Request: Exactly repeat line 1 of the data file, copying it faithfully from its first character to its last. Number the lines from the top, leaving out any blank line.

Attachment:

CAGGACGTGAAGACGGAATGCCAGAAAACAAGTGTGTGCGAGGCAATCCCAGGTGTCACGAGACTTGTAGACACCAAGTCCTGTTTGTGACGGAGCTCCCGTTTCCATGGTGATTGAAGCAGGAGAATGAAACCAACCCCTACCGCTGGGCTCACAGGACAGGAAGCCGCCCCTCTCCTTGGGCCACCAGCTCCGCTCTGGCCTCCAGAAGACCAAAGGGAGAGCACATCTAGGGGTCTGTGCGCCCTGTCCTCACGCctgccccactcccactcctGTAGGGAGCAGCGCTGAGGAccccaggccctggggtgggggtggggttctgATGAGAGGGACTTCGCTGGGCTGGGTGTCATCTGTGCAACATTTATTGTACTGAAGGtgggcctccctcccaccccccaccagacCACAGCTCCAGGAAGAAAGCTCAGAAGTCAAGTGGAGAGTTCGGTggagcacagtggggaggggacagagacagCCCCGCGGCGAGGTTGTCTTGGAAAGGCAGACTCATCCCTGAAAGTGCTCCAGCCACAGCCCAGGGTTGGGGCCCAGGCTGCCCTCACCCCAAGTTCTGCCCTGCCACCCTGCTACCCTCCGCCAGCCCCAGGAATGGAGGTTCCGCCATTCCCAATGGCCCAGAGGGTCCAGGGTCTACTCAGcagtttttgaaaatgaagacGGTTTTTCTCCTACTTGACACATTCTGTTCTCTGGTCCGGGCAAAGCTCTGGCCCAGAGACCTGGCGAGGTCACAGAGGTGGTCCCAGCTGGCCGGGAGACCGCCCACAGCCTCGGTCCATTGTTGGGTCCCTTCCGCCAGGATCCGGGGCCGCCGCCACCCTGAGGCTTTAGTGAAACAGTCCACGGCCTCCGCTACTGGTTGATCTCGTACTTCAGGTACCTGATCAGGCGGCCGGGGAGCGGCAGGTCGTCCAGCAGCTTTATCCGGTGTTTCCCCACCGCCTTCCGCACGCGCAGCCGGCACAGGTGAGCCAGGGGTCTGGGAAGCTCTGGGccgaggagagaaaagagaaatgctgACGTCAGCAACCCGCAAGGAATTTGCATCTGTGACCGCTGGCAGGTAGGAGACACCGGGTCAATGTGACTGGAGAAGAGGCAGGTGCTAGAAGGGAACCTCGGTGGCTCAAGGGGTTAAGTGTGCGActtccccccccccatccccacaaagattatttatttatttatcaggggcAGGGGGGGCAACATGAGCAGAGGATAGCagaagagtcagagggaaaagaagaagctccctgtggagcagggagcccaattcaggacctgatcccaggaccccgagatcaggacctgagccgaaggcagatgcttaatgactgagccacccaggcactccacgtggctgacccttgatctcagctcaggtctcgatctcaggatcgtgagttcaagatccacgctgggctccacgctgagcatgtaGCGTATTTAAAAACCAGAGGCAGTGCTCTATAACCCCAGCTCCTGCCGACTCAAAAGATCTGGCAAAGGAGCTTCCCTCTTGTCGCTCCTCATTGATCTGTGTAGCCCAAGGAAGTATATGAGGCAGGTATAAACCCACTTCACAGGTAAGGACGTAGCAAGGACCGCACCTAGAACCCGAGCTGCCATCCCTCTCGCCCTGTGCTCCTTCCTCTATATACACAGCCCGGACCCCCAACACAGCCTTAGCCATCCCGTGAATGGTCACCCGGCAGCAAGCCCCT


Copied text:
CAGGACGTGAAGACGGAATGCCAGAAAACAAGTGTGTGCGAGGCAATCCCAGGTGTCACGAGACTTGTAGACACCAAGTCCTGTTTGTGACGGAGCTCCCGTTTCCATGGTGATTGAAGCAGGAGAATGAAACCAACCCCTACCGCTGGGCTCACAGGACAGGAAGCCGCCCCTCTCCTTGGGCCACCAGCTCCGCTCTGGCCTCCAGAAGACCAAAGGGAGAGCACATCTAGGGGTCTGTGCGCCCTGTCCTCACGCctgccccactcccactcctGTAGGGAGCAGCGCTGAGGAccccaggccctggggtgggggtggggttctgATGAGAGGGACTTCGCTGGGCTGGGTGTCATCTGTGCAACATTTATTGTACTGAAGGtgggcctccctcccaccccccaccagacCACAGCTCCAGGAAGAAAGCTCAGAAGTCAAGTGGAGAGTTCGGTggagcacagtggggaggggacagagacagCCCCGCGGCGAGGTTGTCTTGGAAAGGCAGACTCATCCCTGAAAGTGCTCCAGCCACAGCCCAGGGTTGGGGCCCAGGCTGCCCTCACCCCAAGTTCTGCCCTGCCACCCTGCTACCCTCCGCCAGCCCCAGGAATGGAGGTTCCGCCATTCCCAATGGCCCAGAGGGTCCAGGGTCTACTCAGcagtttttgaaaatgaagacGGTTTTTCTCCTACTTGACACATTCTGTTCTCTGGTCCGGGCAAAGCTCTGGCCCAGAGACCTGGCGAGGTCACAGAGGTGGTCCCAGCTGGCCGGGAGACCGCCCACAGCCTCGGTCCATTGTTGGGTCCCTTCCGCCAGGATCCGGGGCCGCCGCCACCCTGAGGCTTTAGTGAAACAGTCCACGGCCTCCGCTACTGGTTGATCTCGTACTTCAGGTACCTGATCAGGCGGCCGGGGAGCGGCAGGTCGTCCAGCAGCTTTATCCGGTGTTTCCCCACCGCCTTCCGCACGCGCAGCCGGCACAGGTGAGCCAGGGGTCTGGGAAGCTCTGGGccgaggagagaaaagagaaatgctgACGTCAGCAACCCGCAAGGAATTTGCATCTGTGACCGCTGGCAGGTAGGAGACACCGGGTCAATGTGACTGGAGAAGAGGCAGGTGCTAGAAGGGAACCTCGGTGGCTCAAGGGGTTAAGTGTGCGActtccccccccccatccccacaaagattatttatttatttatcaggggcAGGGGGGGCAACATGAGCAGAGGATAGCagaagagtcagagggaaaagaagaagctccctgtggagcagggagcccaattcaggacctgatcccaggaccccgagatcaggacctgagccgaaggcagatgcttaatgactgagccacccaggcactccacgtggctgacccttgatctcagctcaggtctcgatctcaggatcgtgagttcaagatccacgctgggctccacgctgagcatgtaGCGTATTTAAAAACCAGAGGCAGTGCTCTATAACCCCAGCTCCTGCCGACTCAAAAGATCTGGCAAAGGAGCTTCCCTCTTGTCGCTCCTCATTGATCTGTGTAGCCCAAGGAAGTATATGAGGCAGGTATAAACCCACTTCACAGGTAAGGACGTAGCAAGGACCGCACCTAGAACCCGAGCTGCCATCCCTCTCGCCCTGTGCTCCTTCCTCTATATACACAGCCCGGACCCCCAACACAGCCTTAGCCATCCCGTGAATGGTCACCCGGCAGCAAGCCCCT